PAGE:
Foot was elected to the United States House of Representatives as a Whig in 1842 and served two terms, 1843 to 1847. As a Congressman Foot opposed extending slavery and the Mexican–American War.
1848 Whig Convention
Foot was a Delegate to the 1848 Whig National Convention, and was Chairman of the Vermont delegation. Abbott Lawrence of Massachusetts, who had worked diligently to obtain the Presidential nomination for Zachary Taylor, expected to be the Vice Presidential nominee, counting on the support of Thurlow Weed of New York and the southern delegates who had backed Taylor. Northern and border state delegates, who had backed Henry Clay or Daniel Webster for President, threatened to run a northern candidate in opposition to Taylor unless a northerner other than Lawrence—one seen as less willing to allow slavery—was selected for Vice President. They proposed Millard Fillmore of New York.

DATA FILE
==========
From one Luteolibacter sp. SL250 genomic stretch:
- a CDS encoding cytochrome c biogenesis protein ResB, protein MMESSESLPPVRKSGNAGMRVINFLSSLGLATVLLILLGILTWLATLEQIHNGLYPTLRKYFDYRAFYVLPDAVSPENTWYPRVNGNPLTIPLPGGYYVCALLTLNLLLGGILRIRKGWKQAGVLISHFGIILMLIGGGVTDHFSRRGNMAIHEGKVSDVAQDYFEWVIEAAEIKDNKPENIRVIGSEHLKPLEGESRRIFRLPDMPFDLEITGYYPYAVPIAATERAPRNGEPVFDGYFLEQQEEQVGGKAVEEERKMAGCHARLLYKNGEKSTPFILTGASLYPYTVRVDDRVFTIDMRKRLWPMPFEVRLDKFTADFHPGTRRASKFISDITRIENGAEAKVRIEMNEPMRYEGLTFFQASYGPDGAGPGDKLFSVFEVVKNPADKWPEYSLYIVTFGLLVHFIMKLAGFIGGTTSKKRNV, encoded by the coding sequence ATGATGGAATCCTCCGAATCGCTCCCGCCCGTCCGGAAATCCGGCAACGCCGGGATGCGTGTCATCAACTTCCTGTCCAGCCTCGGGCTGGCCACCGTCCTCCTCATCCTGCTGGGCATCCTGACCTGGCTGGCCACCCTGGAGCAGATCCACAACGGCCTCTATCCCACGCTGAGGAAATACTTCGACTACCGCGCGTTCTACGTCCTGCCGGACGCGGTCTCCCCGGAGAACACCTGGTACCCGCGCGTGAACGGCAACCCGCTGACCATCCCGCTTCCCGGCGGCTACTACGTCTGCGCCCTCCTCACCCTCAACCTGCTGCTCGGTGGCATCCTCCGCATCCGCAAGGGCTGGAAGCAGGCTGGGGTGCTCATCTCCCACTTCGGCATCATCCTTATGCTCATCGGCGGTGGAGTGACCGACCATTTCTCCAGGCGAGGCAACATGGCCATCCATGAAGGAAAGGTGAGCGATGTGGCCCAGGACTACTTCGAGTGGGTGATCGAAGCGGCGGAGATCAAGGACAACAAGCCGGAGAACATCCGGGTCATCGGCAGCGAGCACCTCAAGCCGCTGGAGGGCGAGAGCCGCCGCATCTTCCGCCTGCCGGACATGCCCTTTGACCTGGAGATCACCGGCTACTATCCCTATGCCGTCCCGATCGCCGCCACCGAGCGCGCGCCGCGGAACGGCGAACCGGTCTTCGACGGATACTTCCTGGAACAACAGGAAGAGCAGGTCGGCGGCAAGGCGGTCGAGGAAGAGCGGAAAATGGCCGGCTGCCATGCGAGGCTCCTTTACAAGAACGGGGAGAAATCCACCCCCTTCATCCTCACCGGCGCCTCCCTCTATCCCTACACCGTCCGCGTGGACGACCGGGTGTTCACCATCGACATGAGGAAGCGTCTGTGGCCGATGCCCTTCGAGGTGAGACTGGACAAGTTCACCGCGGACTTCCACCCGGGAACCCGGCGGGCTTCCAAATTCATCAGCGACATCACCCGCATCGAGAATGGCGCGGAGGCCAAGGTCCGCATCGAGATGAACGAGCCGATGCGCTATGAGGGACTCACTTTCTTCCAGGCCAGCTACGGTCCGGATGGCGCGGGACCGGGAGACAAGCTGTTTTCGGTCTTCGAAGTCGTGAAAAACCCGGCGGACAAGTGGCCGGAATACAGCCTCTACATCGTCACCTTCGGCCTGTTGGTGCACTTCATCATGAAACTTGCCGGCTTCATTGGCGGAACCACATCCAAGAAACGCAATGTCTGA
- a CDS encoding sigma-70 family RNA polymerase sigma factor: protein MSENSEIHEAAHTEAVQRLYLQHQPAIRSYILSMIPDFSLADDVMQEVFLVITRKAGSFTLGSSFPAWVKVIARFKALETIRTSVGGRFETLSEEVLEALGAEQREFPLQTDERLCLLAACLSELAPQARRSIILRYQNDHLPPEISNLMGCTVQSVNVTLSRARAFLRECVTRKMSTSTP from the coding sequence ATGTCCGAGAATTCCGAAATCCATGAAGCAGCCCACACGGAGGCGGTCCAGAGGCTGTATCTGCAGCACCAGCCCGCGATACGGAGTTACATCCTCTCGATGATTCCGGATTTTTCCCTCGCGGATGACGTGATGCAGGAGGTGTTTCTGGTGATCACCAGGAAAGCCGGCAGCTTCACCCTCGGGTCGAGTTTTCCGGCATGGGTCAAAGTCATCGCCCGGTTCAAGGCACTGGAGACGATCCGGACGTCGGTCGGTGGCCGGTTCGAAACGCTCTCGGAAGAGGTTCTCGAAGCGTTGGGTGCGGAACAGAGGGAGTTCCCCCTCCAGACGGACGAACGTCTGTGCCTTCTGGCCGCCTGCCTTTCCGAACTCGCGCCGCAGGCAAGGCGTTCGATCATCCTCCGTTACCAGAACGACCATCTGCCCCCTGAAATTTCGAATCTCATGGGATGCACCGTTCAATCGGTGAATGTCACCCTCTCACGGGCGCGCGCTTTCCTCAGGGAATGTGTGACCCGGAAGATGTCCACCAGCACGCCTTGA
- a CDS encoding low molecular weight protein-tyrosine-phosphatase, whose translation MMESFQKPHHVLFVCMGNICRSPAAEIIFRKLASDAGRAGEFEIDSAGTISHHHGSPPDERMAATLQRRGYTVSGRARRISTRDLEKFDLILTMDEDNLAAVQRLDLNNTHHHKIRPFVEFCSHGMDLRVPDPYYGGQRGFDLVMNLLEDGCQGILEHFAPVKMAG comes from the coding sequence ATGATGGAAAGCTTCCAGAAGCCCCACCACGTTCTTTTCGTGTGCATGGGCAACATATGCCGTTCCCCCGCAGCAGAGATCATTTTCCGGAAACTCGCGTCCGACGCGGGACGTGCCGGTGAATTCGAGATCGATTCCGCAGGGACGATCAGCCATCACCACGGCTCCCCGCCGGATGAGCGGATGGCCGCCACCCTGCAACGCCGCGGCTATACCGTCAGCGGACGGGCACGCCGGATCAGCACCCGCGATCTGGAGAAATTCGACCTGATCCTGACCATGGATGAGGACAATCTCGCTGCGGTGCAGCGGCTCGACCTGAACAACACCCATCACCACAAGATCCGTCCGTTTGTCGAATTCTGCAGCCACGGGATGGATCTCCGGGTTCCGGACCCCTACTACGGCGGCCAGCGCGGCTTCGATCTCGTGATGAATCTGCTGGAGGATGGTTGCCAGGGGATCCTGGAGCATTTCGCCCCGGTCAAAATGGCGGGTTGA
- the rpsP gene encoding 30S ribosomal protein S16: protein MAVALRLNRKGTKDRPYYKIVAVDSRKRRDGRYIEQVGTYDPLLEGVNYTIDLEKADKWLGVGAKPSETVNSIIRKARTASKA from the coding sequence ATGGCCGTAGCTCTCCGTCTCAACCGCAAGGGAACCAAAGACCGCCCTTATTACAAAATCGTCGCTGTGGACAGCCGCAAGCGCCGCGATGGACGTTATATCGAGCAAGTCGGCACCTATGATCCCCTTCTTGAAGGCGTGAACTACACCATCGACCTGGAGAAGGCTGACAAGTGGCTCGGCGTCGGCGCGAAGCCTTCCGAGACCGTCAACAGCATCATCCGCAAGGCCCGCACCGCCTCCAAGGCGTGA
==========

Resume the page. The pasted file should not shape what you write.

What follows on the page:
Other delegates promoted Fillmore because they opposed the efforts of Weed and William H. Seward to control the party in New York, and believed that Weed was working to install Seward as Secretary of State in a Taylor administration. They backed Fillmore for Vice President because in an era when the President, Vice President and cabinet were expected to reflect geographic balance, if Fillmore became Vice President, another New Yorker (Seward) could not be expected to claim a place in the cabinet.
Foot went to the convention as a supporter of Lawrence. Recognizing that the Whigs would likely collapse if Lawrence was nominated and northern delegates left the party, Foot agreed to support Fillmore. Lawrence's support eroded as other northern delegates followed Foot's lead, and on the first ballot, Fillmore had 115 votes and Lawrence 109. Fillmore won the nomination on the second ballot, and the ticket of Taylor and Fillmore went on to win the election.
United States Senator